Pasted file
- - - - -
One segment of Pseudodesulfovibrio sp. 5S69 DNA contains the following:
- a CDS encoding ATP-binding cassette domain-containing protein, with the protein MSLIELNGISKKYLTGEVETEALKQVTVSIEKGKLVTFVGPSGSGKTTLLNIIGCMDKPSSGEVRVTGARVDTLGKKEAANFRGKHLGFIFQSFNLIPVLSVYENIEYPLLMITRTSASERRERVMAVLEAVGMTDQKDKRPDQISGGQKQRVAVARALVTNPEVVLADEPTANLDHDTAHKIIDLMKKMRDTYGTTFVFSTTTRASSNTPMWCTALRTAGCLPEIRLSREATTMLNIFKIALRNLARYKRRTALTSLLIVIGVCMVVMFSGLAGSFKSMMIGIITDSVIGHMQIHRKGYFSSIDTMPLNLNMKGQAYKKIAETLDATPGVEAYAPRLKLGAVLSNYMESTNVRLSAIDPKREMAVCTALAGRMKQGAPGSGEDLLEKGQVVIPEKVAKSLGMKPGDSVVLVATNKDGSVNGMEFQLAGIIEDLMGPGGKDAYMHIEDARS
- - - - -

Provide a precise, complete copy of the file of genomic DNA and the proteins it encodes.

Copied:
One segment of Pseudodesulfovibrio sp. 5S69 DNA contains the following:
- a CDS encoding ATP-binding cassette domain-containing protein, with the protein MSLIELNGISKKYLTGEVETEALKQVTVSIEKGKLVTFVGPSGSGKTTLLNIIGCMDKPSSGEVRVTGARVDTLGKKEAANFRGKHLGFIFQSFNLIPVLSVYENIEYPLLMITRTSASERRERVMAVLEAVGMTDQKDKRPDQISGGQKQRVAVARALVTNPEVVLADEPTANLDHDTAHKIIDLMKKMRDTYGTTFVFSTTTRASSNTPMWCTALRTAGCLPEIRLSREATTMLNIFKIALRNLARYKRRTALTSLLIVIGVCMVVMFSGLAGSFKSMMIGIITDSVIGHMQIHRKGYFSSIDTMPLNLNMKGQAYKKIAETLDATPGVEAYAPRLKLGAVLSNYMESTNVRLSAIDPKREMAVCTALAGRMKQGAPGSGEDLLEKGQVVIPEKVAKSLGMKPGDSVVLVATNKDGSVNGMEFQLAGIIEDLMGPGGKDAYMHIEDARS